Recent letter to the editor by Liz Howell:
TO THE EDITOR:
It’s been since 1991when the BLM
last did a full inventory of their lands for wilderness characteristics. That’s
20 years ago. A lot has happened to Wyoming in those decades. 30,000 wells were
drilled in the Powder River Basin, along with the associated power lines,
roads, pipelines, compressor stations, etc. There were 35,359
producing wells in 2009 statewide and over 751 million dollars, in severance
taxes from 2009 production,
paid out to the feds and state, according to the Petroleum Association of
Wyoming. Lots of wealth, lots of abundance and much land used up. No one is
saying that we haven’t benefited greatly from this abundance of exploiting our
energy resources in Wyoming. It is a
resource to be exploited, but our long-term plan for the future is being
So isn’t it about time to take a
tally as to what’s still undeveloped, and left over from the boom times of
drilling and mining in Wyoming? Are
there any places left that are un-leased, un-drilled, un-roaded and still
represent the primitive landscapes of 200 years ago? I can only say, not many. The vast majority
of public lands in Wyoming are used up, and it did benefit us all in many ways.
What is left over, more than likely, is for a defined reason—that they don’t
have the potential for oil or gas.
Secretary Ken Salazar is giving
Wyoming a chance for a bit of redemption. On December 23rd the Secretarial Order 3310 directs the
BLM, based on the input of the public and local communities through its
existing land management planning process, to designate appropriate areas with
wilderness characteristics under its jurisdiction as "Wild Lands" and
to manage them to protect their wilderness values.
Surely we are wealthy and
economically healthy enough to want to preserve some remnants of lands with
wilderness characteristics for future generations, for big game habitat, for
clean water, for solitude and quiet experiences in desert landscapes. That’s
what his policy is allowing us to do.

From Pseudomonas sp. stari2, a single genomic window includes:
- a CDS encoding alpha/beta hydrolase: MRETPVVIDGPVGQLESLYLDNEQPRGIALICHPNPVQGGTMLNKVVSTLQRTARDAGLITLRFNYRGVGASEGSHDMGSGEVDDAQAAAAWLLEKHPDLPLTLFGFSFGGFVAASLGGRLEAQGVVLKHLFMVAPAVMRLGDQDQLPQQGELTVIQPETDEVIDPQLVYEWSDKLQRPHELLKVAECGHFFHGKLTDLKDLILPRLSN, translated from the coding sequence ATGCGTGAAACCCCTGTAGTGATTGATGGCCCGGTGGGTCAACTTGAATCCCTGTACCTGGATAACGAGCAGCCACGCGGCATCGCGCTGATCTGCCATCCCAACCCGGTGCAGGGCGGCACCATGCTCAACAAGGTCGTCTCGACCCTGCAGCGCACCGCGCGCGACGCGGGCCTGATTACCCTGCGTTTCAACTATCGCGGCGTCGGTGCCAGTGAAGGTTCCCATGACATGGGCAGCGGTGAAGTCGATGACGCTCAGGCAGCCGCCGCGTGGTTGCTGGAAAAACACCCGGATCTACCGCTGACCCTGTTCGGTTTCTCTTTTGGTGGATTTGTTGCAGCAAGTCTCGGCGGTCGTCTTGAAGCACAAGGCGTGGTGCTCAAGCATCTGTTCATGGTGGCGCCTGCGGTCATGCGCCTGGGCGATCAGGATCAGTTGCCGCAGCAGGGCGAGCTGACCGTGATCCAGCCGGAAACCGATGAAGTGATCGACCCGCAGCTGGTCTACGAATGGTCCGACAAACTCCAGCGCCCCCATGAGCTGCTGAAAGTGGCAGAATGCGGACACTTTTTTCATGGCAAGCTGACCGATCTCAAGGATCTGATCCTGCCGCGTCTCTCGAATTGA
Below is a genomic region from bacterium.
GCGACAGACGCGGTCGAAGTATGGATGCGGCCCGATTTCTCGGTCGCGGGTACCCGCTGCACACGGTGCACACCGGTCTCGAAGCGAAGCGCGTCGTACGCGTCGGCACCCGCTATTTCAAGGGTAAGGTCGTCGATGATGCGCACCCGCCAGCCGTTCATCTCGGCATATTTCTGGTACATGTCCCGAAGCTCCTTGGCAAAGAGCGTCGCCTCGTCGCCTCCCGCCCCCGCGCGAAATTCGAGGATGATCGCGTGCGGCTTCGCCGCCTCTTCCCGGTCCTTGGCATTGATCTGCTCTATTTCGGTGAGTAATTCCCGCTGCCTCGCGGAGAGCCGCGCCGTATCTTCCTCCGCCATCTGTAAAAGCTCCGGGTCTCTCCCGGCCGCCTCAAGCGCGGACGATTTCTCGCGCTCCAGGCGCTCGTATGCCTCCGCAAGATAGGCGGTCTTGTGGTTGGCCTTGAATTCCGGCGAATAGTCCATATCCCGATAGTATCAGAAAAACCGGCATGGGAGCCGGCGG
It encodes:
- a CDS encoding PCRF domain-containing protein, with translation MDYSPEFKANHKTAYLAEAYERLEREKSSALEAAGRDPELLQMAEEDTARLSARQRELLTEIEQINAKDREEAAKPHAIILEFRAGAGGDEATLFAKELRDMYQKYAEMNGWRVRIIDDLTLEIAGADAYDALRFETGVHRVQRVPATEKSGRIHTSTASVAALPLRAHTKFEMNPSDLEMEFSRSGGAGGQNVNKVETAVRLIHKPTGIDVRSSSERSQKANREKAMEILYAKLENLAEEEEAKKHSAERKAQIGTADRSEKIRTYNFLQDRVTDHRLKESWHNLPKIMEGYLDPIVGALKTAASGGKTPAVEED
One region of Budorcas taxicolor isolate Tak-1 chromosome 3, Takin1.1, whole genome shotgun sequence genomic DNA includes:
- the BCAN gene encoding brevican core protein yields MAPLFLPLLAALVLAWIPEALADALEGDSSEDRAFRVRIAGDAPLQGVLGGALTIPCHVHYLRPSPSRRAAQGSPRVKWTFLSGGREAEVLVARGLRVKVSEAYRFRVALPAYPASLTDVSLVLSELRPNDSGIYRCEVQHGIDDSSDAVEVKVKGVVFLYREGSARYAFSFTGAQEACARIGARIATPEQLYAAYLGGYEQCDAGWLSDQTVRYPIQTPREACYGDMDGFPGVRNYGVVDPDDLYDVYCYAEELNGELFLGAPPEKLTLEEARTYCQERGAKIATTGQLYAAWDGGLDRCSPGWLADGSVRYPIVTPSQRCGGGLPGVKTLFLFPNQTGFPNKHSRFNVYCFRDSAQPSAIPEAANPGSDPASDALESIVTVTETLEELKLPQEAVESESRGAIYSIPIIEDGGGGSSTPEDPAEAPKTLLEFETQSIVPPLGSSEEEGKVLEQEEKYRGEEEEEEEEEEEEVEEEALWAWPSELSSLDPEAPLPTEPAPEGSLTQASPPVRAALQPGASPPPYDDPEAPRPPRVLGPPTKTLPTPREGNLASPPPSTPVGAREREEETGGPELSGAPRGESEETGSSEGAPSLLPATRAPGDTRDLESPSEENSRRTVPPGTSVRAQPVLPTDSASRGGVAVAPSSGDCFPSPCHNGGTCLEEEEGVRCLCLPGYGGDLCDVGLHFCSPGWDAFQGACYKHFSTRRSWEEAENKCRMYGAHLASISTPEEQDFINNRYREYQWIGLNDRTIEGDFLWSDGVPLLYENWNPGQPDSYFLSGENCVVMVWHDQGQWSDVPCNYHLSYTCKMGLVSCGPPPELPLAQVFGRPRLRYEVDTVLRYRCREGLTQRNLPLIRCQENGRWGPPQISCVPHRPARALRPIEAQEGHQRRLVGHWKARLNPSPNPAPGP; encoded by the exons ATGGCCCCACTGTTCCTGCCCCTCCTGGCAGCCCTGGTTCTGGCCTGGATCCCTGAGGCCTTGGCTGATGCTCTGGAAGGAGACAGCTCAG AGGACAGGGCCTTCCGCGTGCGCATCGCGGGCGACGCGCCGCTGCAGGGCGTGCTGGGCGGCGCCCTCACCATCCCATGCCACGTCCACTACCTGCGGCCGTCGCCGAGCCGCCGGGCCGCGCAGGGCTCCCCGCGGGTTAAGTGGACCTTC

Write you own letter to the editor and help us show support for new wilderness in Wyoming!
The BLM has not looked at these
areas in two decades, so to be able to actually take stock of what’s out
there--and if its not leased, motorized, drilled, roaded, mined or developed--then
we have this chance to set it aside.
The Department of Interior’s
“Multiple Use Lands with Wilderness Characteristics” process starts with a
complete inventory of what lands “look” primitive. The first step is to look at the wilderness
characteristics of BLM lands reviewing the following basic criteria: 1. It is
over 5,000 acres or adjacent to existing protected area; 2. It’s primarily
influenced by the processes of nature, has a natural appearance; 3. It provides
an experience of solitude.
The second part of the process is to determine the “manageability” of the area:
1. Does it have existing leases or development that will conflict with
wilderness? 2. Is there existing motorized use that would conflict with
wilderness? The BLM has only carried out the first part in the Big Horn Basin,
and the lands in their inventory have not been screened for manageability yet.
The screening, during the management planning process, will reduce down to
small, undeveloped remnants of lands with wilderness characteristics. Still,
know that wilderness is, yes, land that serves many multiple uses – clean water
and air, highest-quality wildlife habitat and hunting, diverse recreation, and
Our elected officials have jumped
into the deep end of opposition to this process, I think, without the knowledge
of the whole process. Wyoming is a great place to live, raise our children,
recreate, hunt, fish, and pack. Some of the best parts of Wyoming are in our
still-wild basins, canyons and high plains. Not one acre with oil and gas
potential will get through this process as a recommended “Wild Lands” area, so
please relax all. Let’s take stock of Wyoming’s BLM lands and see what actually
survived the most intense energy development period Wyoming has ever seen, and
let’s consider putting it in the preservation bank for our future.
Wyoming Wilderness Association
307 672-2751 office
PO Box 6588
Sheridan, WY 82801
for more information on what to write about and where to send it! We need your help and support so please ACT NOW!